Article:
As more and more people start to notice that the headline of 440,000 euros being tax free comes with a cost to everyone who invests his savings, or at least does not keep them on his bank account, there are some interesting articles for example this one on Business Insider. The article goes through a couple of examples that show some very interesting points:
- Currently if someone invests 100,000, the effective tax is approximately 0.4%. Based on the new proposal, this turns into 1.63%. For someone who invests 300,000 the jump is relatively smaller, from 1% to 1.71%.
- This hike in tax rate can have massive impact on someone saving regularly small amounts for retirement. Again an example is given where saver who puts aside 400 euros per month is left after 30 years with 314,000 eur under the current system and 266,000 eur under the new system.
Therefore the change will hurt smaller investors much more than till now. Moreover, actively investing on your own for, say, retirement will now be dramatically disadvantaged as regular pension accounts (probably) won’t be taxed.
Who are the winners then?
- Savers, i.e. people who keep all their money on their bank account.
- Banks. As banks worry about having to pass on negative rates to deposit holders, this gives bank accounts 1.75% advantage over most alternatives.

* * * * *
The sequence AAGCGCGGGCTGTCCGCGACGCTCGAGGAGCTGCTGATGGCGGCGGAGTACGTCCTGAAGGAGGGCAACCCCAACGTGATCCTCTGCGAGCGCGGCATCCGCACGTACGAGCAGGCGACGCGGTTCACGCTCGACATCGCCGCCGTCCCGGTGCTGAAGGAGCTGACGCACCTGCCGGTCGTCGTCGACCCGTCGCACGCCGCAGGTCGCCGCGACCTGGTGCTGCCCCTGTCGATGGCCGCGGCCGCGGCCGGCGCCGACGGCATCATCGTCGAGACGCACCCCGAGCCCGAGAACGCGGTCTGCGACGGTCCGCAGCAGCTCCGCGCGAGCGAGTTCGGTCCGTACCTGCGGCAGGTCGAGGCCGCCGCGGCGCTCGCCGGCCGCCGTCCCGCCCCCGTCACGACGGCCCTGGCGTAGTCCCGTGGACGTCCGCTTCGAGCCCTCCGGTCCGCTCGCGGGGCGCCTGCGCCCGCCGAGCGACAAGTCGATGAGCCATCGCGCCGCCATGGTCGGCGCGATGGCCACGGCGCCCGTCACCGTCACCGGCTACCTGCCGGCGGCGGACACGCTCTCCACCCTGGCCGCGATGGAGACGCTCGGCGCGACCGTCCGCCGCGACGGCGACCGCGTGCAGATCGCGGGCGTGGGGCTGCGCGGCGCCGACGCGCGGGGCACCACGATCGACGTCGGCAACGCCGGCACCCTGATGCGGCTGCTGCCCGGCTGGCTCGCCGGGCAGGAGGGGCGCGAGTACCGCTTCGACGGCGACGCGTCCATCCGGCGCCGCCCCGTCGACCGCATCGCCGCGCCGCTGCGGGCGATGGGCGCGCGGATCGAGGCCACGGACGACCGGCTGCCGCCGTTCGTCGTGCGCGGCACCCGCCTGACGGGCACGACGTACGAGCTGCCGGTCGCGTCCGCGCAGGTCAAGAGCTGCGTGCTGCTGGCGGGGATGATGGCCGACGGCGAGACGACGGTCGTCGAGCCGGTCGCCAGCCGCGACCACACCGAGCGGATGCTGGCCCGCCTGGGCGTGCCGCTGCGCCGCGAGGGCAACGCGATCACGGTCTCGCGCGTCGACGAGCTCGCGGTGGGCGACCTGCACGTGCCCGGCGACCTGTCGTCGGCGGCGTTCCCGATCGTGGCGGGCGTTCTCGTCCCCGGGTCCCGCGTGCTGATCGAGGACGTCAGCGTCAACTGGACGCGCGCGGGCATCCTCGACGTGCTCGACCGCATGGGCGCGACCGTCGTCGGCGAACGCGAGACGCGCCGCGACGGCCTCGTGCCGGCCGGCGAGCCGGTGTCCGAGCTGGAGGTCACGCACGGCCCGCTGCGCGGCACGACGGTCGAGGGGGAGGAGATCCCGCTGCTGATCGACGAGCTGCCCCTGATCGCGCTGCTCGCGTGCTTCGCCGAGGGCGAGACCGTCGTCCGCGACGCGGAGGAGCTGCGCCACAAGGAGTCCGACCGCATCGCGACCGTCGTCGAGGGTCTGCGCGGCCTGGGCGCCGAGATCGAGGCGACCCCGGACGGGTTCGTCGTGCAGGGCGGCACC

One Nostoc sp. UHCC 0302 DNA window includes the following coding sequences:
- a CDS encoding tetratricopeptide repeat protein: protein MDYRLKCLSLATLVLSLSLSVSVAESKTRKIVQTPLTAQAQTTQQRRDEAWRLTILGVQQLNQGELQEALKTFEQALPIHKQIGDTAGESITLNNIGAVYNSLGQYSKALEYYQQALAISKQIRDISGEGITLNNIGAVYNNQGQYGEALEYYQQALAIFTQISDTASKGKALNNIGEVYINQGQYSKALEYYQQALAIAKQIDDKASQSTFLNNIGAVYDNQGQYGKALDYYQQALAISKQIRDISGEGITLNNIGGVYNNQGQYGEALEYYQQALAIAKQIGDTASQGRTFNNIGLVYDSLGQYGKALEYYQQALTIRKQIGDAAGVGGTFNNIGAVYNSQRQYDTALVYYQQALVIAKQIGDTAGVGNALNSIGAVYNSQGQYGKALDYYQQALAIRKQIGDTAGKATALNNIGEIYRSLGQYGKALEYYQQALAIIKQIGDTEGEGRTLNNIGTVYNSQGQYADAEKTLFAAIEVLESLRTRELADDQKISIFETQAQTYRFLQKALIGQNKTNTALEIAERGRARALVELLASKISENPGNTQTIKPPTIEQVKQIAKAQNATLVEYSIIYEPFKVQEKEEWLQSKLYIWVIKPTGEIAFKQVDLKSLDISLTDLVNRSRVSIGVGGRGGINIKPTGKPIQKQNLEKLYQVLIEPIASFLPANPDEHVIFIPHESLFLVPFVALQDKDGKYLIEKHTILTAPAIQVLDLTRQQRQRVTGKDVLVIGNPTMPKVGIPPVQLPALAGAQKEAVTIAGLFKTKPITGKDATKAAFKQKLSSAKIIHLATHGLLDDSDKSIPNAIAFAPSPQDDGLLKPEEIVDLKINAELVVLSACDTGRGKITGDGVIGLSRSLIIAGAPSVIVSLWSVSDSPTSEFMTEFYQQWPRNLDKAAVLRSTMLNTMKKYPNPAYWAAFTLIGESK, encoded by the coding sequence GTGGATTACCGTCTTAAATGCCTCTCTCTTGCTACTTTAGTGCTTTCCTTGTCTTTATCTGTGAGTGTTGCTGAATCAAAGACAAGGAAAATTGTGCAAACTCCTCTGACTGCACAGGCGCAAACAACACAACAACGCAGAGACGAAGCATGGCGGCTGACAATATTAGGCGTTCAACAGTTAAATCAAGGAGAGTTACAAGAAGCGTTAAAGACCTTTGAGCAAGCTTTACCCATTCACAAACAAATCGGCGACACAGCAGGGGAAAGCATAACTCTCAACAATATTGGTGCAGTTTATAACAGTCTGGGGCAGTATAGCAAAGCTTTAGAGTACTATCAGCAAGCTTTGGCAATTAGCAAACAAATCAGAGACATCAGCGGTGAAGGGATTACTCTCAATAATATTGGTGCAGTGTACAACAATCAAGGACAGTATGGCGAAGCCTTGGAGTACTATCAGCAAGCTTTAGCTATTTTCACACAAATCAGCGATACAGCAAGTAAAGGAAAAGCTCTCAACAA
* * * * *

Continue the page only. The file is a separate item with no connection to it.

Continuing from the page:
- Pension investment providers (such as Brand New Day) as this becomes considerably more attractive option than before.
- Possibly insurance companies, if there turns out to be a policy structure that avoids the tax.
If the tax changes are implemented as proposed, it will be an interesting experiment in how lowering the risk premium of investments by 1.75% affects the decisions of (potential) investors. As till now the tax was seen as an incentive to invest, we might see many people choosing the safety of bank accounts.
Obviously the big losers will be people buying second homes, investors and potentially whoever provides services to investors. Some types of investing will become pointless, for example given the flat 5.33% return assumed on any investment, corporate bonds don’t seem to have much value left especially if any other fees are involved.